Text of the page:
Shame on you Barnes & Noble

Inherent Vice by Thomas PynchonI walked into Barnes & Noble to purchase Thomas Pynchon’s new novel, Inherent Vice.  It’s currently on The New York Times and Publisher’s Weekly best-seller lists, but I couldn’t find it.

I first looked on the big display of hot new and popular books a few steps from the entrance. Not there. I wondered if I was just not seeing it, as there’s such a gluttony of titles on that table.

I then went to the bookshelves that claim to display New Fiction. Not there.  (Thomas Pynchon’s book was published this month.) But I did see and pick up Sarah Water’s book, currently long-listed for the Booker, The Little Stranger.  It came out four months ago.

Next I went into the Fiction aisle under “P”.  There were paperbacks of Pynchon’s The Crying of Lot 49, V, Vineland, Gravity’s Rainbow and Mason & Dixon but Inherent Vice? Not there.

Next I went to an overstacked table of New Fiction on the way to the café. Books are piled up like bricks at a patio retail store. (See below.) Inherent Vice was not there.  Or so I thought.  Here I experienced what I often experience at B&N: so many books crowded together that my eyes don’t see what I’m looking for.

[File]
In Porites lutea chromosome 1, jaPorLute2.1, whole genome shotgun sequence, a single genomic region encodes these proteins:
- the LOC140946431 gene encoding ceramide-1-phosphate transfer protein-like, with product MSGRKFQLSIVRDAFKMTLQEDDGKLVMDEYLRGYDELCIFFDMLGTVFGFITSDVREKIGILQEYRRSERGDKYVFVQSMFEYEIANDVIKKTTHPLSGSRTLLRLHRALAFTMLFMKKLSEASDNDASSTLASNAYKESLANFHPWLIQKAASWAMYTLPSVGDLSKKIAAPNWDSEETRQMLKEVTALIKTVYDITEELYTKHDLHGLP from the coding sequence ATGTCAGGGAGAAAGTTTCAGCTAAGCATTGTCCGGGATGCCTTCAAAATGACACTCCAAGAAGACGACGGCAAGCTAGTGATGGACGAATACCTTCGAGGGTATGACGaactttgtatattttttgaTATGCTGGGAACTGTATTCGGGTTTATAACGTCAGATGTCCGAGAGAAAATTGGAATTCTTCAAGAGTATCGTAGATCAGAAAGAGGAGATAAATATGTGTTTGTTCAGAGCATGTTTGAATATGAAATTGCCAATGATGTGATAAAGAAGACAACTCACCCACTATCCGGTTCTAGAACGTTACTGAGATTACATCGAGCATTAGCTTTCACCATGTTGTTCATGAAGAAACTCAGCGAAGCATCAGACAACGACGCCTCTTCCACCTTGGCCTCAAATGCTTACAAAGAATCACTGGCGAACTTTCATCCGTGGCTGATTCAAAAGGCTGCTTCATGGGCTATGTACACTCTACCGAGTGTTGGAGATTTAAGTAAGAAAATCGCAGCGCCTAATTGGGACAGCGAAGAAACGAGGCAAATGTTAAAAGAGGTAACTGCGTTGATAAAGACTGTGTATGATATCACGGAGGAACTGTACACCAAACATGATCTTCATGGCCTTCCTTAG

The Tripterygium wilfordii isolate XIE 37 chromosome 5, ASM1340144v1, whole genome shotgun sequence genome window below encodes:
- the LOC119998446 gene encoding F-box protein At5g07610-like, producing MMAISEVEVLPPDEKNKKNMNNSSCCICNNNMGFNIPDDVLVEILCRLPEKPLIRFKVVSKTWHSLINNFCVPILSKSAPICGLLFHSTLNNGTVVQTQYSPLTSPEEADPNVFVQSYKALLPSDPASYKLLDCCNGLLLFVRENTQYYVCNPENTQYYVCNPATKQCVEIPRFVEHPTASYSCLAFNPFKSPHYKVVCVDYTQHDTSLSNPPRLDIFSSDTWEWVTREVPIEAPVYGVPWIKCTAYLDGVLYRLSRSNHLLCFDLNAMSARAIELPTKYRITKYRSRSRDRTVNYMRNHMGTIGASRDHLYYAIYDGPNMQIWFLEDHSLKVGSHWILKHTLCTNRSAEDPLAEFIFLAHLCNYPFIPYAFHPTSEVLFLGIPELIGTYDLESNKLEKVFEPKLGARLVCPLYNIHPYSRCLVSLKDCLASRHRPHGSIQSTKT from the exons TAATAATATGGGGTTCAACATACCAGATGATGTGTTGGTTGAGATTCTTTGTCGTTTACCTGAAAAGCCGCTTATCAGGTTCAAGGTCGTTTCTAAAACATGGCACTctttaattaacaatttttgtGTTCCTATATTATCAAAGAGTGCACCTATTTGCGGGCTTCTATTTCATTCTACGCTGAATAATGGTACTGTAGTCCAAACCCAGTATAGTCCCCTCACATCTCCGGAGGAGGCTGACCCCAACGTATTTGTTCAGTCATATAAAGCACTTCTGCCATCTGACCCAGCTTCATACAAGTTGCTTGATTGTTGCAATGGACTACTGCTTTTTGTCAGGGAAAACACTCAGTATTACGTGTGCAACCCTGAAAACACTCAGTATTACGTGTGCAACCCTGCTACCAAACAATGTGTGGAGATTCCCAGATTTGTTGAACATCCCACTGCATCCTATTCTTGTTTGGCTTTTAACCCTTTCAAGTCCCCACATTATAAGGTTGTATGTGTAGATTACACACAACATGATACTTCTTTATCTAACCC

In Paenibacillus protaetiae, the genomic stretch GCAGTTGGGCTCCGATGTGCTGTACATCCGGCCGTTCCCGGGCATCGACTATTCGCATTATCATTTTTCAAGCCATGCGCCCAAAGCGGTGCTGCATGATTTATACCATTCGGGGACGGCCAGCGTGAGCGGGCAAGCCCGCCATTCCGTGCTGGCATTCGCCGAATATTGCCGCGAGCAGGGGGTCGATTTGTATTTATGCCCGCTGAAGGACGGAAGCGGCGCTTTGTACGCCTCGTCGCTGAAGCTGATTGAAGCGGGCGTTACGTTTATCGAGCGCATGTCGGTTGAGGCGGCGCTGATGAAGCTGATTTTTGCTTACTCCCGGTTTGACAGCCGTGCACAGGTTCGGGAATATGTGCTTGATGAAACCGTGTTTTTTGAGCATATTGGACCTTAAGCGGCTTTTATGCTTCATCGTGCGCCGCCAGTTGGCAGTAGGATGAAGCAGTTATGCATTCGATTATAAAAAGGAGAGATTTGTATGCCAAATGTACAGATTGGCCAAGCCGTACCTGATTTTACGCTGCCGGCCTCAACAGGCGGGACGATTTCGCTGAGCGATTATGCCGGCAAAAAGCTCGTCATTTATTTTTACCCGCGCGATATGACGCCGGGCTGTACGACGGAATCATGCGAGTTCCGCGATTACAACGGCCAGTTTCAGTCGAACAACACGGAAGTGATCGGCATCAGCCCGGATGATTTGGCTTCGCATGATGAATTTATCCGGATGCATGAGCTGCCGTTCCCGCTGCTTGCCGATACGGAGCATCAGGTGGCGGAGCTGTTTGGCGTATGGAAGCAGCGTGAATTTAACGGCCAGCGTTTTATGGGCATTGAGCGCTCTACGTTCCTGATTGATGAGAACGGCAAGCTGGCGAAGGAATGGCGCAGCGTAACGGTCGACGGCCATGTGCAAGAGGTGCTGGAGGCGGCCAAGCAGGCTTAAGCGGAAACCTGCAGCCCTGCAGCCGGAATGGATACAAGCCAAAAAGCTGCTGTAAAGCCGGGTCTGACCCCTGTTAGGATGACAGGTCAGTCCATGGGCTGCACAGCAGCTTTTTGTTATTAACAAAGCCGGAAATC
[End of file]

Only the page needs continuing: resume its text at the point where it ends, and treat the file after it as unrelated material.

Barnes & Noble

I finally asked for help, and the Information Man lead me back to this table where, sure enough, Inherent Vice sat high up under the New Fiction sign between Nora Roberts’ Black Hills and John Sandford’s Wicked Prey. (That’s like putting a Nobel Laureate economist next to Suze Orman.) 

Nothing indicated that here lies a novel getting rave reviews and — yes — on best-seller lists. A new book written by a formidable writer known for his dense, complicated narratives, whom the Los Angeles Times describes as “worthy of intense inquiry,” whose novels are so complicated they’ve been hard to read … until now.

Shame on you Barnes & Noble for burying this unique opportunity to bring to the forefront the phenomenon of a very readable work by this 72-year-old Great American author.

How can the many who walk through the B&N doors — who are unaware of the best-seller lists and the critical reviews and commentary and who are overwhelmed by so many book choices shouting at them — be given the chance to be introduced to Pynchon at this moment of his readability, if he’s treated with such disregard?